6. Power plays, provocation and caution
    You should try and get away from assholes, but don’t be an idiot about it. When people feel as if they are being treated like dirt, many feel a mighty strong urge to resign in abrupt or confrontational ways. But do so only with extreme caution: such impulses can be dangerous because, if you act on them, it might just provoke some powerful and mean-spirited people to make you pay for it later. 
  7. Being an asshole can be an infectious disease
    Even a single exposure to a rude person can turn a person into a 'carrier,' who in turn infects others with the negative behaviour - so it spreads much like the common cold. 
  8. Protection through distance
    When it comes to assholes, it’s sometimes wise to add rather than remove communication barriers - and physical distance is one of the most protective barriers.  
  9. Assholes and perverse kicks
    Some assholes take a [...] kind of pleasure in your pain. When they do something that generates a strong reaction from you [...] the pleasure centre in their twisted minds light up. 
  10. Forgiveness and letting go
    Even when a jerk doesn’t apologise, and you don’t express forgiveness to them, forgiving him or her in your heart can help you let go of the hurt - and you should do so without condoning, downplaying, or forgetting the offence.
  11. Not giving a shit
    Practising the fine art of not giving a shit about people who mistreat you - honing your ability to tune them out - can save your sanity, shield your physical health, and keep you from hurting the people you love.
  12. Look ahead to better days with better people
    Turn your full attention to those people who treat you with respect, to what matters most to you, and to the better days ahead.
  13. Righteous anger and passive aggression as means of defence
    When you are dealing with a pushy jerk who is undermining the greater good, even if they wield power over you, a flash of righteous anger can sometimes get them to back down. There are other times when subtle ‘passive-aggressive’ confrontation is best.
  14. Managing up and bringing assholes down
    If you want protection from powerful and prickly narcissists, there is an argument for kissing up in order to provide cover and to keep them calm while you work backstage to bring them down.
  15. Assholes are insecure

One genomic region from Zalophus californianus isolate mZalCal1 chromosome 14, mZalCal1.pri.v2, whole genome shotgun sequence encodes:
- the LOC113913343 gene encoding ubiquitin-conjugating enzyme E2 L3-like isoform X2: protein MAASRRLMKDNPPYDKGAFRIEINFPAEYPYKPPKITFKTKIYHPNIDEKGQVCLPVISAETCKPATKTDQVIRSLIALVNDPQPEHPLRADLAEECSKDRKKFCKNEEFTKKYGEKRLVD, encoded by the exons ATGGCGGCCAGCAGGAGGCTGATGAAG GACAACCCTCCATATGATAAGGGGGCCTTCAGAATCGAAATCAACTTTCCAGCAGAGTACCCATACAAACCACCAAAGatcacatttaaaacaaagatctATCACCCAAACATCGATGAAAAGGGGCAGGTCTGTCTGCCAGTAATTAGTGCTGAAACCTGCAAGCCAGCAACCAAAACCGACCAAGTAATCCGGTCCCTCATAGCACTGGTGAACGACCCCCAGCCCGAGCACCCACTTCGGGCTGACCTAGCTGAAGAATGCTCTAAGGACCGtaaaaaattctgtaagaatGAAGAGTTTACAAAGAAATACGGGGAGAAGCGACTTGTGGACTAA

Some people are grumpy, insulting, or overbearing primarily because they are insecure about their abilities and prestige.
  16. Revenge is sweet but short lived, fix the system
    Revenge is sweet, but can be useless and dangerous. Use the system to reform, defeat and expel jerks.
  17. Stop and listen
    Reduce your risk of treating others poorly by seeking out and listening to trusted truth-tellers and reflecting about your past behaviour to identify circumstances that bring out the worst in you.
  18. Strength in friends and family
    By realising you are not alone, by turning to people ranging from fellow targets to friends and to your family for support and wisdom, you bolster your chances of constructing better plans, traveling through difficult days with dignity and grace, and emerging from it all a stronger person.








    #MeToo to #HimThough: Why active language is so important

    Can I tell you about when I was 15 and woke up to find a friend of my cousin’s groping me? My younger cousin was asleep in the bunk bed below.

    How about when a university lecturer asked me out for a date. He marked my grades down when I said no. It cost me a first class degree.

    Let’s talk about the workplace: a male team had a bet to see who could sleep with me first.

    (Answer, none).

    How about the CEO that called me on a day off to say I needed to sack my co-manager because the business didn’t want working mums as “they’re not committed.”

    (I didn’t sack her and Kerry that was at your wedding. I’m sorry).

    Always and everywhere

    It happens whatever stage you’re at in your career.

    Two years ago while running my own business, a client grabbed my buttocks at an event. There were more than 200 people in the room.

    I brushed him off and said we’d talk about it later.

    He subsequently avoided every call and request for a meeting and fired my agency from the account.

    It removed the opportunity to discuss it face to face.  Thing is, he’d almost certainly have laughed it off as a bit of fun anyway.

    You’re almost certainly in wild agreement that these stories are unacceptable. You’ll almost all have versions of your own. We haven’t moved on that far from the seventies.